Burban’s boyfriend owns a company that sells pool tables and pinball machines, along with video poker and slot machines. Burban’s Facebook page says she has worked for the company more than 20 years, the newspaper reported. According to the police report, the company installed the machines for free at two Clay County bars and would get a 50-50 split from the money collected. Two others were arrested last month, the alleged delivery drivers for the company. Burban called Clay County police several times after the first two were arrested, trying to get back a van that was seized in the first arrest.

Her Clay County Criminal Defense Attorney says he can’t figure what she’s accused of doing wrong and Burban maintains her innocence, the paper reported. Her attorney said Burban answered a few questions from the Neptune Beach City Council when the city was drafting its gaming ordinance and did not play the “instrumental role” her arrested report claims. recently outlined a case of mistaken identity that could end up haunting the falsely accused for life.

An arrest can be a damaging thing for a person who is falsely accused. Despite pleading that the charges aren’t true, police rarely listen they believe they have the right suspect. So, the only place to take those concerns is to the courthouse. Getting a fair trial can squash police malfeasance.Jacksonville criminal defense lawyers have fought hard for years to defend clients who are innocent of the charges where the state has little evidence, but is too strong-willed to listen. This requires a jury to acquit on charges of theft in Jacksonville, drug offenses or even violent crimes.

In this case, a woman was falsely accused and falsely arrested and experts believe there will be a long-lasting effect that could haunt her for years.

A Jacksonville woman was arrested and charged with shoplifting from the Wal-Mart on Normandy Boulevard after a shoplifter seen in the video dropped a purse that had Myrick’s driver’s license. Police hunted her down and arrested her, until the video surveillance proved it wasn’t her.

An expert said that even though she was falsely accused and not only the victim of identity theft, but also bad police work, she will not be able to live down the arrest. The expert, a former FBI agent, told the news station that she will continue to appear in law enforcement databases. So, if she gets pulled over, the officer will see the arrest and could treat her with heightened suspicion, asking if she has any stolen merchandise in her vehicle.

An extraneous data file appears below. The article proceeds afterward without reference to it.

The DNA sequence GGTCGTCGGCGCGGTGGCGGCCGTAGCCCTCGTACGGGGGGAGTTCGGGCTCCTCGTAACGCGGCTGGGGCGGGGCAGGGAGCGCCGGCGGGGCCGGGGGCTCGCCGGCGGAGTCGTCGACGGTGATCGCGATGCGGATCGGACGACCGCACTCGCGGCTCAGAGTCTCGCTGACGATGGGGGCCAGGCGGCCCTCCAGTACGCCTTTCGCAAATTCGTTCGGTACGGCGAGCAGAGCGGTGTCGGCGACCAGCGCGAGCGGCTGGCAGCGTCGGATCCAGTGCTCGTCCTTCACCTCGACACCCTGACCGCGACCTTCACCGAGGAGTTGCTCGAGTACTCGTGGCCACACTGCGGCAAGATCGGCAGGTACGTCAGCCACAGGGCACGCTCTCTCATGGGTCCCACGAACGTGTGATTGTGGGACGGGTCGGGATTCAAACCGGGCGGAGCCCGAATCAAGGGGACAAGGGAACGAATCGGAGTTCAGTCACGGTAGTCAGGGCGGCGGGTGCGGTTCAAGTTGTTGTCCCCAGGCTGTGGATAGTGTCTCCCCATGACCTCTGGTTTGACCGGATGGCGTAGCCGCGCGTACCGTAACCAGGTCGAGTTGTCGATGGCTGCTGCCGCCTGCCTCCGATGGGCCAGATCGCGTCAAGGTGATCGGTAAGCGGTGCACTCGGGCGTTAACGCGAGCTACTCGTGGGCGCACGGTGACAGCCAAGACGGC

The woman said her driver’s license got into a shoplifter’s purse after she surrendered it to the Department of Motor Vehicles 10 days before the incident. The license had been reported lost by authorities.

But there are ways to fight back.

For one, a person who is arrested must hire an experienced Jacksonville criminal defense attorney as soon as possible so she can get involved in the case. That means working with police and prosecutors to dispute the charges and possibly get them dropped.

Even if they are too stubborn to drop the charges, an attorney is necessary to fight the charges before a judge or jury. And once the not guilty verdict comes in, it will be necessary to ensure your lawyer files the paperwork to seal and expunge the records leading to your arrest.

That will guarantee that records don’t show up in public view, but as the expert said to the news station, it’s possible that an arrest will still show up to law enforcement officers. And with the Internet, it’s always possible that mug shots and information that shows up on sheriff’s jail web sites could end up being preserved online forever.

That’s why we have to hope that officers do their due diligence and make arrests based on solid evidence and not weak eye witnesses and hunches. Sadly, that’s not always the case. They sometimes get caught up in the hunt for the arrest and don’t take into consideration the effects an arrest can have on the accused.